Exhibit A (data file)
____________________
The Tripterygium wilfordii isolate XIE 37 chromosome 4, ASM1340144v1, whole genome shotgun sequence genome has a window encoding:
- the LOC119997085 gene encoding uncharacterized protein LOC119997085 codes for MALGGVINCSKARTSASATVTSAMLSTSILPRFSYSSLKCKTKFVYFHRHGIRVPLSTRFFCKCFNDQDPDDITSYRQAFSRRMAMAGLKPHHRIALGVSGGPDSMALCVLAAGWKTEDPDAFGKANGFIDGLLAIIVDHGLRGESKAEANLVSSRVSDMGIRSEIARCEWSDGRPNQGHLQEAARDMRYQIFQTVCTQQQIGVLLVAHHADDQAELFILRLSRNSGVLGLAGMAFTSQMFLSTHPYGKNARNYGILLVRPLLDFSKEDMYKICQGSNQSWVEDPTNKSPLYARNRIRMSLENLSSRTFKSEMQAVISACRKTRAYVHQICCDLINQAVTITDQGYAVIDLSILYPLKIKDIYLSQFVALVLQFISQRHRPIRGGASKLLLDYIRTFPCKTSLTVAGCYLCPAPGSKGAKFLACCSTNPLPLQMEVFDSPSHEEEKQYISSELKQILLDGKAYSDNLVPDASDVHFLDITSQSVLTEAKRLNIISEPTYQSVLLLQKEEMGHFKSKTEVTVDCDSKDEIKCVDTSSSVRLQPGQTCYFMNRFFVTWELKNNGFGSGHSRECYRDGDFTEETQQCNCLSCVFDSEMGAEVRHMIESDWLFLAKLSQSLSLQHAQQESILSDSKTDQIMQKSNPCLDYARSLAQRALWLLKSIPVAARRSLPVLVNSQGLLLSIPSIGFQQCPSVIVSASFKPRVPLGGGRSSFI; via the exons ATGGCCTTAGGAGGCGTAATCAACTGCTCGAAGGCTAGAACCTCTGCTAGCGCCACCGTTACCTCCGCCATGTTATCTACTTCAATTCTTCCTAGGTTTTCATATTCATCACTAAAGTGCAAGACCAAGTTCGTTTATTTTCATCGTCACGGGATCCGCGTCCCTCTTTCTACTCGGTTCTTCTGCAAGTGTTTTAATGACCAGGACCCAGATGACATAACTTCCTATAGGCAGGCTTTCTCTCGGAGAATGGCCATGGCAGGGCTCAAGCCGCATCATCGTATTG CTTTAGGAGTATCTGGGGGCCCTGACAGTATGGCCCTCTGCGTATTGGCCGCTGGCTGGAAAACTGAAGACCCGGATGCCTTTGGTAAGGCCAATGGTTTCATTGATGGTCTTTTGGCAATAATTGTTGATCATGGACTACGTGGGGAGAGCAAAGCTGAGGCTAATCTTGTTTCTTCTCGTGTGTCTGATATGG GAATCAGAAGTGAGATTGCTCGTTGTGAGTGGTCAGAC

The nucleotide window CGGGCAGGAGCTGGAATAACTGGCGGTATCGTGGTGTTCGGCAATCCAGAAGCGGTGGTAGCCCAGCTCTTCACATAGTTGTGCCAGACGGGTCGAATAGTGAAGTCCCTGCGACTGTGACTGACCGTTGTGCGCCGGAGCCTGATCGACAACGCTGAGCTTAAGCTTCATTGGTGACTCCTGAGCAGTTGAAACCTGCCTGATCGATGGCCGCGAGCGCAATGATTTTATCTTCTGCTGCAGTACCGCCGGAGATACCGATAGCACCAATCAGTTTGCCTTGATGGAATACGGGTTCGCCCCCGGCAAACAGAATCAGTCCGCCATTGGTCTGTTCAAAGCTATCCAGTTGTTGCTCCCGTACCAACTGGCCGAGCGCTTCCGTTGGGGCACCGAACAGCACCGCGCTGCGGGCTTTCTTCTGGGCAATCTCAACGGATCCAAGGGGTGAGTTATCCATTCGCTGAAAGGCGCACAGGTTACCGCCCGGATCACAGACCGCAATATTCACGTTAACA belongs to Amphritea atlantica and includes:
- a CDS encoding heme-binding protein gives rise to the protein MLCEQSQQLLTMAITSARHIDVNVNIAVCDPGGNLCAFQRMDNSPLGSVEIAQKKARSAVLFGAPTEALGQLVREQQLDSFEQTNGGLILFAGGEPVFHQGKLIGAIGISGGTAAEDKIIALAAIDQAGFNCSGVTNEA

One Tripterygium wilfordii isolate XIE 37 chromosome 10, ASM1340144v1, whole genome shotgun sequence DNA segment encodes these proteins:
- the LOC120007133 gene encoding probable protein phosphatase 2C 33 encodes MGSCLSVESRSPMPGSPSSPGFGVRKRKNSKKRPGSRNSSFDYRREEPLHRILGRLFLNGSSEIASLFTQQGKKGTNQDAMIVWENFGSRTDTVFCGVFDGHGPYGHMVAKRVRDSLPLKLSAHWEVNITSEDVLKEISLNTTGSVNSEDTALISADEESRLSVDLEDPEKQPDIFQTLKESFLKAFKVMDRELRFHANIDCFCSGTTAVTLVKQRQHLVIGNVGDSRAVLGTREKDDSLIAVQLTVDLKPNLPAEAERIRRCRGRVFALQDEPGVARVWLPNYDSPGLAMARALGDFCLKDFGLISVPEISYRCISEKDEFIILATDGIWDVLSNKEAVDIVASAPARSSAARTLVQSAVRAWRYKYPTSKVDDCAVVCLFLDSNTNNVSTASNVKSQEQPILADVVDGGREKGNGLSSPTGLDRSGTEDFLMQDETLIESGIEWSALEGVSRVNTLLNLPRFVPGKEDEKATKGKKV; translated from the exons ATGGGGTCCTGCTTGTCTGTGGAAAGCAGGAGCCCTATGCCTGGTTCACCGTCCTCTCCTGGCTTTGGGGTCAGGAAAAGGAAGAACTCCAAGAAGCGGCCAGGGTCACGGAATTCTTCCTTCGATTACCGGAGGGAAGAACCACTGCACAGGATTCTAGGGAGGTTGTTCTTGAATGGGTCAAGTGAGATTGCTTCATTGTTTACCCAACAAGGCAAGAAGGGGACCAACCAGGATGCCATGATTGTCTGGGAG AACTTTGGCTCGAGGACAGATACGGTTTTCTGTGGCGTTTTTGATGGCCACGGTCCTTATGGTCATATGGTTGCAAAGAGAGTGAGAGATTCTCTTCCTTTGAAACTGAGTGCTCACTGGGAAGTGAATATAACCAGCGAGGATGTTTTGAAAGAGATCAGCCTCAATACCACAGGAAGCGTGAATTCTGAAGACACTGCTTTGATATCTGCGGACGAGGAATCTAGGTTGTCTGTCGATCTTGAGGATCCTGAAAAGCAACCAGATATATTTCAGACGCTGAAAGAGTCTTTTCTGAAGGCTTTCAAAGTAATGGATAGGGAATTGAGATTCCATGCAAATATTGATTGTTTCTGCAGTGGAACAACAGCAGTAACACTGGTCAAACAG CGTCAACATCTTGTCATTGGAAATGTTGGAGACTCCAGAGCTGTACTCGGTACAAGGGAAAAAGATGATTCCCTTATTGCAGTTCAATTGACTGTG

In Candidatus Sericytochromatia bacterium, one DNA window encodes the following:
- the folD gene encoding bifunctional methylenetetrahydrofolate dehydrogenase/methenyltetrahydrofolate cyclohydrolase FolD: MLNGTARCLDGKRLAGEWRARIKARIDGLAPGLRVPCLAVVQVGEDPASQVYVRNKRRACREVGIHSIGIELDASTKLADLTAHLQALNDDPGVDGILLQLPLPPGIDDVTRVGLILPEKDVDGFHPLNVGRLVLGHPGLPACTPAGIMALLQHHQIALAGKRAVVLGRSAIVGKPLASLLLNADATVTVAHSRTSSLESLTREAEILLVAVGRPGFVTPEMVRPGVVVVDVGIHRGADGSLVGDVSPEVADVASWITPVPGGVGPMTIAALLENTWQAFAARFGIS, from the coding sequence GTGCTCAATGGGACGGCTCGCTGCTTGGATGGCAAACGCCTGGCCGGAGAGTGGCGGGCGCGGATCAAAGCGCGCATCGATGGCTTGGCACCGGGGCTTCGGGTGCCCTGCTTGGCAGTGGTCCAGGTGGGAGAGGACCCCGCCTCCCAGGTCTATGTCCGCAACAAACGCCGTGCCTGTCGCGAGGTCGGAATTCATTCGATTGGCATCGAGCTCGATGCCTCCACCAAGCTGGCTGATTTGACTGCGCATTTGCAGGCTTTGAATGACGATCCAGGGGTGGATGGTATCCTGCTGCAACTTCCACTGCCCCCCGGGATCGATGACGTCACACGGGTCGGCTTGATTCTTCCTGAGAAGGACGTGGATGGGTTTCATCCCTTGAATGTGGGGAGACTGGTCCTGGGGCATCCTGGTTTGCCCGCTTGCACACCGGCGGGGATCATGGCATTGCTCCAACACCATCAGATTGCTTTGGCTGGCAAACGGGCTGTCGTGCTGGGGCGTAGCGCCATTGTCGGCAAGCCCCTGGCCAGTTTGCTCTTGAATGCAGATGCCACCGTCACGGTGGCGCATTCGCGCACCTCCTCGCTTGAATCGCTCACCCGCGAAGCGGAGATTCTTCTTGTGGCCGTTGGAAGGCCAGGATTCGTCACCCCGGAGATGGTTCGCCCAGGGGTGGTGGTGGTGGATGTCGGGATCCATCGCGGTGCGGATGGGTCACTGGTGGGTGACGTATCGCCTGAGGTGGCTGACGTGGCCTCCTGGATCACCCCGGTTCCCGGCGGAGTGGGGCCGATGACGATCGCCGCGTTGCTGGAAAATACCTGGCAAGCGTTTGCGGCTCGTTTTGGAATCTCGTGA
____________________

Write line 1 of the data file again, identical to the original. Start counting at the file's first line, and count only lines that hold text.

The Tripterygium wilfordii isolate XIE 37 chromosome 4, ASM1340144v1, whole genome shotgun sequence genome has a window encoding: